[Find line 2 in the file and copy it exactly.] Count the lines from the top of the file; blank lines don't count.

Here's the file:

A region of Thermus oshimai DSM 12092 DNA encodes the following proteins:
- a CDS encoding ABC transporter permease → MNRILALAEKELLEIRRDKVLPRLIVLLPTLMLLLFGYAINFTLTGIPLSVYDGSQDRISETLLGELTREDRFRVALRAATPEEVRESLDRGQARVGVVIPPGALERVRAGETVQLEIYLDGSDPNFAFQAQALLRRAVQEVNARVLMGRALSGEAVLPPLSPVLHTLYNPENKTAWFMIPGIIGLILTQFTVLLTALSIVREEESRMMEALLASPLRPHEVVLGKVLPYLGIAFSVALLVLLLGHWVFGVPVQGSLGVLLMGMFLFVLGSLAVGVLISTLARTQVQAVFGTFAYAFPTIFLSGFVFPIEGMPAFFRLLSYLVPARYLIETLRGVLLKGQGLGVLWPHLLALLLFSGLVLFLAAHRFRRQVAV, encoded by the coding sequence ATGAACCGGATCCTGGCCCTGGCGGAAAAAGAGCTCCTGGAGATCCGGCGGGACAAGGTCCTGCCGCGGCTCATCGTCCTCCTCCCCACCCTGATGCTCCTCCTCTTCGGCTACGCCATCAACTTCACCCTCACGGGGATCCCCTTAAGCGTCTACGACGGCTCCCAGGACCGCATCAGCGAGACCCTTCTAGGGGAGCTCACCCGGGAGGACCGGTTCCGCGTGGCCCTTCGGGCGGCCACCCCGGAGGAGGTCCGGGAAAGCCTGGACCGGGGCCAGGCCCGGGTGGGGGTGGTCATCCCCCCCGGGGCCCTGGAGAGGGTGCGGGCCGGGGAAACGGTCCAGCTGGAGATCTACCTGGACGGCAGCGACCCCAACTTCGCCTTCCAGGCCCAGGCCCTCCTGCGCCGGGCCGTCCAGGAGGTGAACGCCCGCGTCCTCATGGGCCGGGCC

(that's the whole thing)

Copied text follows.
- a CDS encoding ABC transporter permease → MNRILALAEKELLEIRRDKVLPRLIVLLPTLMLLLFGYAINFTLTGIPLSVYDGSQDRISETLLGELTREDRFRVALRAATPEEVRESLDRGQARVGVVIPPGALERVRAGETVQLEIYLDGSDPNFAFQAQALLRRAVQEVNARVLMGRALSGEAVLPPLSPVLHTLYNPENKTAWFMIPGIIGLILTQFTVLLTALSIVREEESRMMEALLASPLRPHEVVLGKVLPYLGIAFSVALLVLLLGHWVFGVPVQGSLGVLLMGMFLFVLGSLAVGVLISTLARTQVQAVFGTFAYAFPTIFLSGFVFPIEGMPAFFRLLSYLVPARYLIETLRGVLLKGQGLGVLWPHLLALLLFSGLVLFLAAHRFRRQVAV, encoded by the coding sequence ATGAACCGGATCCTGGCCCTGGCGGAAAAAGAGCTCCTGGAGATCCGGCGGGACAAGGTCCTGCCGCGGCTCATCGTCCTCCTCCCCACCCTGATGCTCCTCCTCTTCGGCTACGCCATCAACTTCACCCTCACGGGGATCCCCTTAAGCGTCTACGACGGCTCCCAGGACCGCATCAGCGAGACCCTTCTAGGGGAGCTCACCCGGGAGGACCGGTTCCGCGTGGCCCTTCGGGCGGCCACCCCGGAGGAGGTCCGGGAAAGCCTGGACCGGGGCCAGGCCCGGGTGGGGGTGGTCATCCCCCCCGGGGCCCTGGAGAGGGTGCGGGCCGGGGAAACGGTCCAGCTGGAGATCTACCTGGACGGCAGCGACCCCAACTTCGCCTTCCAGGCCCAGGCCCTCCTGCGCCGGGCCGTCCAGGAGGTGAACGCCCGCGTCCTCATGGGCCGGGCC